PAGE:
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The Braves to release Dan Uggla

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Joel Sherman of the New York Post and Ken Rosenthal of Fox more or less simultaneously reported that the Braves are expected to release Dan Uggla.

There was speculation about this over the weekend when the Braves had a roster crunch. That was alleviated by Uggla being suspended for one day due to showing up late to the ballpark (and possibly more; everyone was kinda cagey about it). But really, this was a long time coming. Uggla has lost his starting job and he has been utterly ineffective as a pinch-hitter. His inability to play elsewhere on defense means that, effectively, the Braves have been playing with a 24-man roster for weeks.

Uggla has hit just .175/.295/.332 since the beginning of last season. He’s owed around $19 million through the end of next season, so no one is going to claim him on waivers (if, in fact, he is designated for assignment instead of just given his outright release). It’s possible that someone may look at his power and his past and take a chance on him for the major league minimum — the Reds and Giants could both use help at second base — but after watching him every night for several years now, I’m gonna say that, nope, this dude has nothing to offer.

Now, if you’ll excuse me, me and all of the Braves fans are going to be having an Ewok-style Yub Nub party in which we play drums on all of Dan Uggla’s old batting helmets.

Report: Phillies close to signing Joaquin Benoit

ANAHEIM, CA - SEPTEMBER 15:  Joaquin Benoit #53 of the Toronto Blue Jays pitches during the seventh inning of a game against the Los Angeles Angels of Anaheim  at Angel Stadium of Anaheim on September 15, 2016 in Anaheim, California.  (Photo by Sean M. Haffey/Getty Images)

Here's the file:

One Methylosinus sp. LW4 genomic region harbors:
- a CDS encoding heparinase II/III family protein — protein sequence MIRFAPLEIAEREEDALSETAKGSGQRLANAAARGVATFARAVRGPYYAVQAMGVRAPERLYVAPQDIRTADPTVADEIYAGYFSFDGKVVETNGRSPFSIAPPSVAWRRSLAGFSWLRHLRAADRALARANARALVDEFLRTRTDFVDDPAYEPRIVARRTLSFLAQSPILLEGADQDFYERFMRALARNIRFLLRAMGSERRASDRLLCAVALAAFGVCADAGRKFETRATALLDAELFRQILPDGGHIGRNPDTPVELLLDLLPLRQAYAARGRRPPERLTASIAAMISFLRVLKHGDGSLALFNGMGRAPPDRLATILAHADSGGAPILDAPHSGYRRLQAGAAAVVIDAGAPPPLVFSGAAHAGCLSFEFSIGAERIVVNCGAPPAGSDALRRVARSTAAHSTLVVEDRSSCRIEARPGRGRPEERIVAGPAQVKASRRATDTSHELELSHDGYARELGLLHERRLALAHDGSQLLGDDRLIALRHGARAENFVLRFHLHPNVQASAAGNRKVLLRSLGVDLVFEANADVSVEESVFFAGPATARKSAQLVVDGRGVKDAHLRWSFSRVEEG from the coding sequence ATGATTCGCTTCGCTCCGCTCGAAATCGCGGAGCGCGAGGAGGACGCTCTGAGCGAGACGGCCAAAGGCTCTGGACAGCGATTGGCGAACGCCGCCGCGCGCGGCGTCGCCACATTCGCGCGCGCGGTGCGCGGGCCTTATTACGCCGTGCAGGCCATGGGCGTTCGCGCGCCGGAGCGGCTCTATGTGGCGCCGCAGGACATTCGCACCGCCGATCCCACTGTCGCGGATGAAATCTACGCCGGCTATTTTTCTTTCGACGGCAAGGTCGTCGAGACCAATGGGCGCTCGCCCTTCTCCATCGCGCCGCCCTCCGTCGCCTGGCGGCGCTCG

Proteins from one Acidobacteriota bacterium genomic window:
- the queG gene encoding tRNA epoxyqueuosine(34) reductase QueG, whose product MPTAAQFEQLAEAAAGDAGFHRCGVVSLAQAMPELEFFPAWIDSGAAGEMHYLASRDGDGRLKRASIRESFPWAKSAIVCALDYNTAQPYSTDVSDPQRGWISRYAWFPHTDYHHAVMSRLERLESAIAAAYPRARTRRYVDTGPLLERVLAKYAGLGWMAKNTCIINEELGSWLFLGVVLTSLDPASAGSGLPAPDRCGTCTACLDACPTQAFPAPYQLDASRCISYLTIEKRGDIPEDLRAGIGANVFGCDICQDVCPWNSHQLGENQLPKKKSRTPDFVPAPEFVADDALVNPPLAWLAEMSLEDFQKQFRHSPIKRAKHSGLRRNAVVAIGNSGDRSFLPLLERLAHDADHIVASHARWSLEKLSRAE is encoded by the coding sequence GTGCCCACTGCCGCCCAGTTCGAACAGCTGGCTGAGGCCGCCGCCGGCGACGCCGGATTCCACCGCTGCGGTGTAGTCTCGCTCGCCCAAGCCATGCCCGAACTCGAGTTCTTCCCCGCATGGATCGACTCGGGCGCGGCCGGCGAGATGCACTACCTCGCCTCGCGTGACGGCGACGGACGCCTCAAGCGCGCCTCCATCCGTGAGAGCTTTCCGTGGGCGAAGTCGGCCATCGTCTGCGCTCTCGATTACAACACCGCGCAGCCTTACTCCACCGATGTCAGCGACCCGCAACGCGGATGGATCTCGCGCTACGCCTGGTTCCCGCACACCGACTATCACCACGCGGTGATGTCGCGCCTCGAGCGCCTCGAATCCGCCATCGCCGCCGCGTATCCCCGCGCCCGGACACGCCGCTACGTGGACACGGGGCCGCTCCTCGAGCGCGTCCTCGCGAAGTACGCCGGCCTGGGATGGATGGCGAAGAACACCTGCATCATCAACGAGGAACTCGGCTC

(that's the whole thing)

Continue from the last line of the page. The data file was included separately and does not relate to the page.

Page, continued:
Sean M. Haffey/Getty Images
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Jim Salisbury of CSN Philly reports that the Phillies are close to signing free agent reliever Joaquin Benoit. An announcement is expected before the winter meetings end on Thursday.

Benoit, 39, has quietly been among the better relievers in baseball over the past seven years. This past season with the Mariners and Blue Jays, the right-hander put up an aggregate 2.81 ERA with a 52/24 K/BB ratio in 48 innings. That included a 0.38 ERA in 23 2/3 innings after the Jays acquired him from the Mariners.

Benoit suffered a torn calf muscle during a benches-clearing brawl with the Yankees near the end of the regular season. He’s expected to be healthy for spring training.

The Phillies have now added three relievers this offseason with Benoit, Pat Neshek, and David Rollins.

Report: The new collective bargaining agreement reduces players’ meal money

ADVANCE FOR WEEKEND EDITIONS, JAN. 18-19 - This Jan. 15, 2014 photo showing new baseball union head Tony Clark during an interview at the organization's headquarters, in New York. Clark has big shoes to fill _ and not just as Michael Weiner's replacement as head of the baseball players' union. Moving from Arizona to New Jersey, the former big league All-Star also needed to find size 15 snowshoes.  (AP Photo/Richard Drew)
AP Photo/Richard Drew
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ESPN’s Pedro Gomez provides a previously unreported detail of the new collective bargaining agreement, agreed to by the owners and the players’ union last week. Players’ meal money for road games is being reduced from $105 to $30 per day. Teams are providing pre- and post-game meals in the visitors’ clubhouse to offset some of the decrease in meal money.

Gomez quotes an unnamed player who said, “I doubt many guys know about the money going down, nor would they have agreed to it.” All of the players Gomez contacted said they were unaware of and unhappy about the change.

Clubhouse attendants are certainly unhappy about this change, too. As Gomez notes, the attendants previously provided food for visiting teams which earned them tips from the players.

EDIT: It’s worth clarifying that chefs are required in clubhouses now as part of the new CBA, so it’s not a complete loss for the players.